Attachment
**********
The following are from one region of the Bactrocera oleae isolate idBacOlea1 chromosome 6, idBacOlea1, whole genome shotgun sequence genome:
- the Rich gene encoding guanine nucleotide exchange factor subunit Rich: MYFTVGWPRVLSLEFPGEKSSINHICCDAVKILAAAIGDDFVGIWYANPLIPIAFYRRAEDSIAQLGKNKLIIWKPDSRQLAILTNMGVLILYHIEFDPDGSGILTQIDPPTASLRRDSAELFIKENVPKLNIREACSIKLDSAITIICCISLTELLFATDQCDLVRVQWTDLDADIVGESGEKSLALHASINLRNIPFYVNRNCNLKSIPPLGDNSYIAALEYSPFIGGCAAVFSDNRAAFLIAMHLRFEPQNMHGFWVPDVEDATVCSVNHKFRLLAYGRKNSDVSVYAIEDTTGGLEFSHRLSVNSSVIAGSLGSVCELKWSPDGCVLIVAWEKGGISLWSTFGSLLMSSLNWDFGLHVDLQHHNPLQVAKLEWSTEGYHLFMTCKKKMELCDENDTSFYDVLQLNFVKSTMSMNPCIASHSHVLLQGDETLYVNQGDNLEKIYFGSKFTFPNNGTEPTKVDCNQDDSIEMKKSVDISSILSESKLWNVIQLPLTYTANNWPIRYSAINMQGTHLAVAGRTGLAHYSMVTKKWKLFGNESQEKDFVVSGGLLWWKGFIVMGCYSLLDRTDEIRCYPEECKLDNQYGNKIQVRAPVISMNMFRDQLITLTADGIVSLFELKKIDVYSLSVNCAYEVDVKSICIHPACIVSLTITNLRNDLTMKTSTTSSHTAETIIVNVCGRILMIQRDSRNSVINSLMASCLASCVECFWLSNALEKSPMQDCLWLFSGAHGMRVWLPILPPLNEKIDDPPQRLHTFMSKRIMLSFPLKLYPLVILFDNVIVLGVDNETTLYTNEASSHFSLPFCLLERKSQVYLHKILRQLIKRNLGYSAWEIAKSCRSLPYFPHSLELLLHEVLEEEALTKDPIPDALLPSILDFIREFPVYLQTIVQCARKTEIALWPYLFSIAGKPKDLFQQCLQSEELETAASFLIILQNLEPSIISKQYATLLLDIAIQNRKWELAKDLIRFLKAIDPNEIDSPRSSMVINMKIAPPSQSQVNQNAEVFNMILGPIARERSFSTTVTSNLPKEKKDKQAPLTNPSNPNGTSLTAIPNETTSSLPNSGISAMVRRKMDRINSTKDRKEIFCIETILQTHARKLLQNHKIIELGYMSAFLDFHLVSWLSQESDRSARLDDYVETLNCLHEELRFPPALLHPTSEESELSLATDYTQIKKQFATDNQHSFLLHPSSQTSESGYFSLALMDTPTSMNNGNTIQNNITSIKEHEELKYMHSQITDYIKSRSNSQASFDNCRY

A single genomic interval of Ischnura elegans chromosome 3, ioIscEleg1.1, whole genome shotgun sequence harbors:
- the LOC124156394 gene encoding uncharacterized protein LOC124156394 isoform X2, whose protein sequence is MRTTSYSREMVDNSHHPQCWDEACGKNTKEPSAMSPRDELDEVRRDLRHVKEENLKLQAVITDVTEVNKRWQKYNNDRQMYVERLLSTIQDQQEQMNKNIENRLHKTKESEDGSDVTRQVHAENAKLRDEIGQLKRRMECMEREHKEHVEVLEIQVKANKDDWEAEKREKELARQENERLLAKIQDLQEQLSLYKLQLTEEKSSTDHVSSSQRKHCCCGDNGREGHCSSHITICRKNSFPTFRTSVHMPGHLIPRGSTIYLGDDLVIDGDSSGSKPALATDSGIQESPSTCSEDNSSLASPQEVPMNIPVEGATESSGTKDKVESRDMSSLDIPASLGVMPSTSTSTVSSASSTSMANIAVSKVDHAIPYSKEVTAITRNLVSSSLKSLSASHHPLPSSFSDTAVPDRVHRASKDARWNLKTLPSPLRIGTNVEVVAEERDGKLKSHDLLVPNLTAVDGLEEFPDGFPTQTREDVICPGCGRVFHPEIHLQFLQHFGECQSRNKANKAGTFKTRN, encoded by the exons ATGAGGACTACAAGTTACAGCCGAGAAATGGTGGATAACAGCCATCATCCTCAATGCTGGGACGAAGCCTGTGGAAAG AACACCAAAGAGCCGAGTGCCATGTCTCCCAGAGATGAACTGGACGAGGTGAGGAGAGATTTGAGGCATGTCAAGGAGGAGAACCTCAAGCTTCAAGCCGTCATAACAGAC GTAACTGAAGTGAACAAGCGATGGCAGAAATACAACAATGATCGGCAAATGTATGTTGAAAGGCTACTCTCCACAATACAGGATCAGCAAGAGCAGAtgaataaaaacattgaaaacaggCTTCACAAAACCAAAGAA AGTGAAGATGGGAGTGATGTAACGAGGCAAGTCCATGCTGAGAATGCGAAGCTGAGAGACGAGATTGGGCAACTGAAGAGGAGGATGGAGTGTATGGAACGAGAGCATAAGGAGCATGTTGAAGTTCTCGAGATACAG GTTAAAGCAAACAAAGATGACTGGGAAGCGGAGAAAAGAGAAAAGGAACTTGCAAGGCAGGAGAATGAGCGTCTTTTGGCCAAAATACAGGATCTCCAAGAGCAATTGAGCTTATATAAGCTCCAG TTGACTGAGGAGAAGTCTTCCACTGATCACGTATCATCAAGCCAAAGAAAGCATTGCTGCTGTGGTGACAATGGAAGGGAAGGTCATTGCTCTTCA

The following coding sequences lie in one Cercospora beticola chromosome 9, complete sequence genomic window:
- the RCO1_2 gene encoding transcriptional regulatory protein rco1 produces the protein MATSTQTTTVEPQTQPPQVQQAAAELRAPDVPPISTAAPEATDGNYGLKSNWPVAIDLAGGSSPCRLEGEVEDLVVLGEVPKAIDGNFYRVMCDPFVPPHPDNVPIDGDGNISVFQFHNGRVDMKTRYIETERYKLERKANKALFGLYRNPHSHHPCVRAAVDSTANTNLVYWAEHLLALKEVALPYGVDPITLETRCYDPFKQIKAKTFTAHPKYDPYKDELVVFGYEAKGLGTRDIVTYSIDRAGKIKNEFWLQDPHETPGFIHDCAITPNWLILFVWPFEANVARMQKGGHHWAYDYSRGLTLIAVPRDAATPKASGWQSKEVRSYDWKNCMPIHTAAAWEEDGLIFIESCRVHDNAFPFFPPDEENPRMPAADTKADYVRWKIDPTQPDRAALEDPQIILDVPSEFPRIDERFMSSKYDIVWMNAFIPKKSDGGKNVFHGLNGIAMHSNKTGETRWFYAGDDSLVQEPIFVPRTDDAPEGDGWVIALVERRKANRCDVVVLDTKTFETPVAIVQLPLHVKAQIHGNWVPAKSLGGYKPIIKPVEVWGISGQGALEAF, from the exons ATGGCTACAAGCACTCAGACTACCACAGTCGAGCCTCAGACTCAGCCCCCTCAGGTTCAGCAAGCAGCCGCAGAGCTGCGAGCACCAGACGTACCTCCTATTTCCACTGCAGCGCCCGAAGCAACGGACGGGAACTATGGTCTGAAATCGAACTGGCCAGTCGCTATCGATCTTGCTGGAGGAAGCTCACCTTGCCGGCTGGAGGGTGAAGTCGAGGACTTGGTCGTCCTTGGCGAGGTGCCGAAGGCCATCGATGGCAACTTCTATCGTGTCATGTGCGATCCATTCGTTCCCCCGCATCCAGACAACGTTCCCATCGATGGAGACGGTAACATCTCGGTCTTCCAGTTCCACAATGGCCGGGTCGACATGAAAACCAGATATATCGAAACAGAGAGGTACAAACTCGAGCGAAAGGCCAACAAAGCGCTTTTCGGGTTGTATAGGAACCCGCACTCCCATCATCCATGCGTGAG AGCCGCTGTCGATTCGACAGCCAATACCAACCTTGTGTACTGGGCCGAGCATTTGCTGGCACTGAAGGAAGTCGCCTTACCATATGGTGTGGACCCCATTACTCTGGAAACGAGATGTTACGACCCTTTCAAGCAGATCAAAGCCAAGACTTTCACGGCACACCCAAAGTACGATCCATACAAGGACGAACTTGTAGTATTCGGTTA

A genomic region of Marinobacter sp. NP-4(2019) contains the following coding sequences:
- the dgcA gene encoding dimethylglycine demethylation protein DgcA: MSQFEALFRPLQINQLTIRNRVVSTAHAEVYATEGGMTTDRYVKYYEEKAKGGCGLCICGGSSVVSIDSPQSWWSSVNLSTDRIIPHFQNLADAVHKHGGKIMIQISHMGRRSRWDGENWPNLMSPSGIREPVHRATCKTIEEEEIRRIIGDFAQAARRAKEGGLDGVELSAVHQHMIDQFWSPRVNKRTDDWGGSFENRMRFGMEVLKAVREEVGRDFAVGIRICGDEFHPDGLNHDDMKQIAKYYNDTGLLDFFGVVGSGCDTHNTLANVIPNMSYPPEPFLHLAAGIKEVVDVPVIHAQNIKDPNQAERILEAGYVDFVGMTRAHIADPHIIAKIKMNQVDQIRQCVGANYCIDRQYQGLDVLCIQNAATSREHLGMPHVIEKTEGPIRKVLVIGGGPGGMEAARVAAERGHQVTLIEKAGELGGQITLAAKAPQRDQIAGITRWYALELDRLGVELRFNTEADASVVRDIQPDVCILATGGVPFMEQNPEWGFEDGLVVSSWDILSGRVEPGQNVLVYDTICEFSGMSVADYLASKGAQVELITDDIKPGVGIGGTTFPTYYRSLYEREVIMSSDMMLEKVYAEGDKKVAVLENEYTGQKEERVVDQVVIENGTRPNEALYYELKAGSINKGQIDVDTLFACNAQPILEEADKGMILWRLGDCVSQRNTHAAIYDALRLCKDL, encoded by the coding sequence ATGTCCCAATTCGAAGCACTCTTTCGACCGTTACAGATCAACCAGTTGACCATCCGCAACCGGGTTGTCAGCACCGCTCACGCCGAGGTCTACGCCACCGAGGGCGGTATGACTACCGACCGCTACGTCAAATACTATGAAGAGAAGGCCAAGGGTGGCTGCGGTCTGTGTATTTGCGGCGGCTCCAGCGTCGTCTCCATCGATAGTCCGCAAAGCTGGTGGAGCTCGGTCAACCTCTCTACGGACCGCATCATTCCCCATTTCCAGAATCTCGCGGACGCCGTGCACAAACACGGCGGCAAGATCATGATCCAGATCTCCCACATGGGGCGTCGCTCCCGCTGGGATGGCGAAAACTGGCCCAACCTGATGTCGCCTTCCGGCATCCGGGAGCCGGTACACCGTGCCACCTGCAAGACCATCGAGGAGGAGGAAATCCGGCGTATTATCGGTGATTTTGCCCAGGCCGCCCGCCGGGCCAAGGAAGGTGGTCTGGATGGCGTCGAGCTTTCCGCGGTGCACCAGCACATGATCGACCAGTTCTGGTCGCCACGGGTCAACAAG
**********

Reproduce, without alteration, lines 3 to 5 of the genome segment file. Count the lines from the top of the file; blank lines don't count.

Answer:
A single genomic interval of Ischnura elegans chromosome 3, ioIscEleg1.1, whole genome shotgun sequence harbors:
- the LOC124156394 gene encoding uncharacterized protein LOC124156394 isoform X2, whose protein sequence is MRTTSYSREMVDNSHHPQCWDEACGKNTKEPSAMSPRDELDEVRRDLRHVKEENLKLQAVITDVTEVNKRWQKYNNDRQMYVERLLSTIQDQQEQMNKNIENRLHKTKESEDGSDVTRQVHAENAKLRDEIGQLKRRMECMEREHKEHVEVLEIQVKANKDDWEAEKREKELARQENERLLAKIQDLQEQLSLYKLQLTEEKSSTDHVSSSQRKHCCCGDNGREGHCSSHITICRKNSFPTFRTSVHMPGHLIPRGSTIYLGDDLVIDGDSSGSKPALATDSGIQESPSTCSEDNSSLASPQEVPMNIPVEGATESSGTKDKVESRDMSSLDIPASLGVMPSTSTSTVSSASSTSMANIAVSKVDHAIPYSKEVTAITRNLVSSSLKSLSASHHPLPSSFSDTAVPDRVHRASKDARWNLKTLPSPLRIGTNVEVVAEERDGKLKSHDLLVPNLTAVDGLEEFPDGFPTQTREDVICPGCGRVFHPEIHLQFLQHFGECQSRNKANKAGTFKTRN, encoded by the exons ATGAGGACTACAAGTTACAGCCGAGAAATGGTGGATAACAGCCATCATCCTCAATGCTGGGACGAAGCCTGTGGAAAG AACACCAAAGAGCCGAGTGCCATGTCTCCCAGAGATGAACTGGACGAGGTGAGGAGAGATTTGAGGCATGTCAAGGAGGAGAACCTCAAGCTTCAAGCCGTCATAACAGAC GTAACTGAAGTGAACAAGCGATGGCAGAAATACAACAATGATCGGCAAATGTATGTTGAAAGGCTACTCTCCACAATACAGGATCAGCAAGAGCAGAtgaataaaaacattgaaaacaggCTTCACAAAACCAAAGAA AGTGAAGATGGGAGTGATGTAACGAGGCAAGTCCATGCTGAGAATGCGAAGCTGAGAGACGAGATTGGGCAACTGAAGAGGAGGATGGAGTGTATGGAACGAGAGCATAAGGAGCATGTTGAAGTTCTCGAGATACAG GTTAAAGCAAACAAAGATGACTGGGAAGCGGAGAAAAGAGAAAAGGAACTTGCAAGGCAGGAGAATGAGCGTCTTTTGGCCAAAATACAGGATCTCCAAGAGCAATTGAGCTTATATAAGCTCCAG TTGACTGAGGAGAAGTCTTCCACTGATCACGTATCATCAAGCCAAAGAAAGCATTGCTGCTGTGGTGACAATGGAAGGGAAGGTCATTGCTCTTCA

The following coding sequences lie in one Cercospora beticola chromosome 9, complete sequence genomic window: